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Evaluating the effectiveness of a tailored online educational video on the contraceptive knowledge and decision making of young women from culturally and linguistically diverse backgrounds: findings from the EXTEND-PREFER study
  1. Danielle Mazza1,2,
  2. Jessica R Botfield1,2,
  3. Jessie Zeng1,2,
  4. Claudia Morando-Stokoe1,2,
  5. Noushin Arefadib1,2
    1. 1Department of General Practice, Monash University, Clayton, Victoria, Australia
    2. 2SPHERE, NHMRC Centre of Research Excellence, Department of General Practice, Monash University, Melbourne, Victoria, Australia
    1. Correspondence to Dr Noushin Arefadib, Department of General Practice, Monash University, Melbourne, VIC 3004, Australia; noushin.arefadib{at}monash.edu

    Abstract

    Background Young Australian women from culturally and linguistically diverse (CALD) backgrounds are vulnerable to unwanted pregnancy. We aimed to assess whether an online educational video, co-designed with young CALD women, can increase their contraceptive knowledge, preference for and uptake of long-acting reversible contraception (LARC).

    Methods Online advertising was used to recruit young CALD women aged 16–25 years. Participants completed the pre-video survey (S1), watched the 13-min co-designed video, then completed a survey immediately afterwards (S2) and 6 months later (S3). Outcomes were analysed using McNemar tests and multivariate logistic regression.

    Results A total of 160 participants watched the video, completed S1 and S2, and 57% of those completed S3. At S1 only 14% rated their knowledge about every contraceptive method as high. Knowledge improved at S2 for all methods (aOR 3.2, 95% CI 2.0 to 5.0) and LARC (aOR 4.7, 95% CI 2.9 to 7.5). Overall method preference for LARC increased from 2.5% (n=4) at S1 to 51% (n=82) at S2. Likelihood of using a LARC increased at S2 (aOR 3.8, 95% CI 2.6 to 5.6). The overall proportion of participants using a LARC increased from 8% at S1 to 11% at S3; however, this increase was not significant (p=0.7).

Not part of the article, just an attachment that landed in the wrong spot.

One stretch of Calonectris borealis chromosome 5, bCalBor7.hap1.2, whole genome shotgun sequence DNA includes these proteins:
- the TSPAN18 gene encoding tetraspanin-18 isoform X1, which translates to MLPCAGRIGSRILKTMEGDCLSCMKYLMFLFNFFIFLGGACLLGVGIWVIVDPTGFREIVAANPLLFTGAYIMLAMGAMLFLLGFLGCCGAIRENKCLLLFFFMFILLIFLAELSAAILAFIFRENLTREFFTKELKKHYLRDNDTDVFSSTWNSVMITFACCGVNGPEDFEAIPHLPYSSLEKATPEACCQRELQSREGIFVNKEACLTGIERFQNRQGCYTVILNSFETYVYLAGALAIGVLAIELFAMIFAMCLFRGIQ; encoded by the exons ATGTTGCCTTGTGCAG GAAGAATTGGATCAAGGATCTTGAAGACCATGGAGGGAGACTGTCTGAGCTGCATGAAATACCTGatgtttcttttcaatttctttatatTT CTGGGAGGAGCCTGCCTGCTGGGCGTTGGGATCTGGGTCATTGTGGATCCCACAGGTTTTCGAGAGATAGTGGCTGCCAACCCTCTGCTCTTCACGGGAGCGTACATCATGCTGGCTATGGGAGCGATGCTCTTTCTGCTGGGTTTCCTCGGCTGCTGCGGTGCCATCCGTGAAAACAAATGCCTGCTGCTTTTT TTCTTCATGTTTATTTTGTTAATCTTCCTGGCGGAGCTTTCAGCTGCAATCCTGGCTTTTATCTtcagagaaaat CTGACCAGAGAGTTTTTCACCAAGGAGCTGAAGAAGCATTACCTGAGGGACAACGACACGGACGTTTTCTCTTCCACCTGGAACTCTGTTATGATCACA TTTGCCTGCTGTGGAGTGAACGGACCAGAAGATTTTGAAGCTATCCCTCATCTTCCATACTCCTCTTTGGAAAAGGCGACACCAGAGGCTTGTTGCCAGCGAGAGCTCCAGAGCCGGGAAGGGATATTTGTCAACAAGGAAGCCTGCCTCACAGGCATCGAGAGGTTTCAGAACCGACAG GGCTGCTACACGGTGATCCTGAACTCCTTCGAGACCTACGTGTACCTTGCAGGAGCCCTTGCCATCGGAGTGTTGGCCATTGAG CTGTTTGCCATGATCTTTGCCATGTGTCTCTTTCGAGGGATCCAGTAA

Conclusions The significant increase in knowledge, likelihood of use, and preference for LARC underscores the potential of online video-based contraceptive education to address contraceptive knowledge gaps and challenge misconceptions about LARC held by young women. Combining contraceptive education with supports to LARC access is crucial for empowering young CALD women to make informed contraceptive decisions.

    • long-acting reversible contraception
    • adolescent
    • Contraceptive Agents, Female
    • health education
    • Patient Education as Topic
    • Patient Preference

    Data availability statement

    All data relevant to the study are included in the article or uploaded as supplementary information.

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    Data availability statement

    All data relevant to the study are included in the article or uploaded as supplementary information.

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    Footnotes

    • Contributors DM formulated the research question and methodology, as well as leading the sourcing of funding for the study. NA, JZ, JRB and CMS were responsible for data collection. JZ and NA were responsible for data analysis. NA drafted the manuscript and DM, JRB contributed to the editing and revision of the manuscript for intellectual content. DM obtained funding for the study and is responsible for the overall content as the guarantor. All authors reviewed and approved the final manuscript.

    • Funding This research was supported by the Department of Health (Grant ID: 4-ECPEF7J).

    • Competing interests None declared.

    • Patient and public involvement Patients and/or the public were involved in the design, or conduct, or reporting, or dissemination plans of this research. Refer to the Methods section for further details.

    • Provenance and peer review Not commissioned; externally peer reviewed.

    • Supplemental material This content has been supplied by the author(s). It has not been vetted by BMJ Publishing Group Limited (BMJ) and may not have been peer-reviewed. Any opinions or recommendations discussed are solely those of the author(s) and are not endorsed by BMJ. BMJ disclaims all liability and responsibility arising from any reliance placed on the content. Where the content includes any translated material, BMJ does not warrant the accuracy and reliability of the translations (including but not limited to local regulations, clinical guidelines, terminology, drug names and drug dosages), and is not responsible for any error and/or omissions arising from translation and adaptation or otherwise.